Cardinal Alfonso Lopez Trujillo, a Colombian prelate who helped lead the Vatican's campaign against abortion and insisted condoms do not prevent transmission of the Aids-causing virus, has died in a Rome hospital, aged 72.
Lopez Trujillo died of a heart attack on Saturday night at the Pius XI private clinic, where he had been admitted for tests on March 17, said Monsignor Jorge Raigosa.
He suffered medical complications after being admitted to hospital several weeks ago for "grave health problems" and had been in intensive care.
In March 2007, Lopez Trujillo travelled to Mexico to launch the Roman Catholic Church's campaign against plans in the predominantly Catholic country to legalise abortion. Catholic teaching forbids abortion as a grave sin.
The cardinal inaugurated an international anti-abortion conference in Mexico City by celebrating Mass in the Basilica of the Virgin of Guadalupe, the most important Catholic shrine in the Americas.
The following month, the Mexico City assembly passed a measure legalising abortion in the capital during the first 12 weeks of pregnancy. Opponents appealed the law and Mexico's Supreme Court is reviewing it.
In 2006, the he said liberal attitudes to abortion in Western society could one day lead to the Catholic Church facing legal action for its opposition to the practice.
"I fear that faced with current legislation, speaking in defence of life, of the rights of the family, is becoming in some societies a crime against the state, a form of disobedience of the government, a discrimination against women," he told the Catholic Italian weekly Famiglia Cristiana.
He also said scientists who experimented on embryonic stem cells should be viewed in the same light as abortionists and should be barred by the Church from taking communion.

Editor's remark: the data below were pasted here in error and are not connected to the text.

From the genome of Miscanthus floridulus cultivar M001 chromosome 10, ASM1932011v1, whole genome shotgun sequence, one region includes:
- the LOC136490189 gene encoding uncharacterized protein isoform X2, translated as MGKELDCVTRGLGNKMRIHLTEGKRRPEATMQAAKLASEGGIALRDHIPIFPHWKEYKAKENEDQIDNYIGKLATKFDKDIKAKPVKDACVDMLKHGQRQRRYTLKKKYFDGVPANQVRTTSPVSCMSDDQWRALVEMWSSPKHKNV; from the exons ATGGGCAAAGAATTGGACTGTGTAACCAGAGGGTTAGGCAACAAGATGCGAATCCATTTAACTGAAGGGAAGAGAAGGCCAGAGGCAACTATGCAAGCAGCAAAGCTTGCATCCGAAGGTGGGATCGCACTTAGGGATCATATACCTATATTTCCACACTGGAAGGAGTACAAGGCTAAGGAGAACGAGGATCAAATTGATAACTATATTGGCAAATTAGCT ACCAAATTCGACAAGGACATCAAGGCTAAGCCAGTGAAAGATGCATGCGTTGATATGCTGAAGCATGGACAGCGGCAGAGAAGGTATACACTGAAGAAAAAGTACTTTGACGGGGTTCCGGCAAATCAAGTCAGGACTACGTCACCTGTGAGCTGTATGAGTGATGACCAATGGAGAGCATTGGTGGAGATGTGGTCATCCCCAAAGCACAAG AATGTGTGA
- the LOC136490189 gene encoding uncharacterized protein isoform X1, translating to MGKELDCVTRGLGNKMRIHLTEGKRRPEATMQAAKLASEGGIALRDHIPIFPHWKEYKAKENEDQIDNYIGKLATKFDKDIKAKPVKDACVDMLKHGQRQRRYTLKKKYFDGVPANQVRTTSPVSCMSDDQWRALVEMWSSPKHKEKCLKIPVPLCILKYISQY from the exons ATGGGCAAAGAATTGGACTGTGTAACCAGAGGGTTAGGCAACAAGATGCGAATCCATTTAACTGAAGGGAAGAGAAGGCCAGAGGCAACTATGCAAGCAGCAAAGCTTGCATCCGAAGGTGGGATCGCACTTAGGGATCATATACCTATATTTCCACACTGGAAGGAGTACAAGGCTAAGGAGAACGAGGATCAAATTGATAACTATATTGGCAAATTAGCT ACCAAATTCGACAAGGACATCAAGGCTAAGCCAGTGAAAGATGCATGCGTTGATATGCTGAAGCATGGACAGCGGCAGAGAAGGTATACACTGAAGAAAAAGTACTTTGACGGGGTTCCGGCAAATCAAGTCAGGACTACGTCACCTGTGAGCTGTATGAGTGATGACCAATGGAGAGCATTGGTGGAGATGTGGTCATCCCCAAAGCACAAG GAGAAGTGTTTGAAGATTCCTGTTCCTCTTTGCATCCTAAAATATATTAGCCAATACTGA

"Destroying an embryo equals abortion and that excommunication goes for the woman, the doctors and the scientists who eliminate the embryo," he said.
Lopez Trujillo made headlines in 2003 for saying that condoms do not prevent HIV-Aids. He contended that condoms might even help spread HIV-Aids through a false sense of security.
The cardinal led the Vatican's Pontifical Council for the Family since 1990.
Priests for Life, an organisation that seeks to end abortion and euthanasia, hailed Lopez Trujillo as "one of the Church's strongest advocates for the dignity of the human person and the family."
"He knew and often said that the Church's pro-life stance was not just a teaching, but a battle," said Rev Frank Pavone, national director of Priests for Life.
Born in 1935 in Villahermosa, Colombia, Lopez Trujillo moved with his family when he was a young boy to the capital, Bogota. While a university student, he decided to attend a seminary, and later received a philosophy degree from Rome's prestigious Angelicum university.
He was ordained a priest in 1960 and made a bishop in 1971 by Pope Paul VI. He later headed the Latin American bishops' conference, CELAM. He was archbishop of Medellin in 1979 when Pope John Paul II attended a CELAM conference, and in 1983 was elevated to cardinal's rank by the pontiff.
With Lopez Trujillo's death, the number of cardinals eligible to elect a pontiff drops to 118, Vatican Radio said.
Monsignor Raigosa said Pope Benedict XVI was expected to celebrate a funeral Mass for the cardinal at the Vatican on Wednesday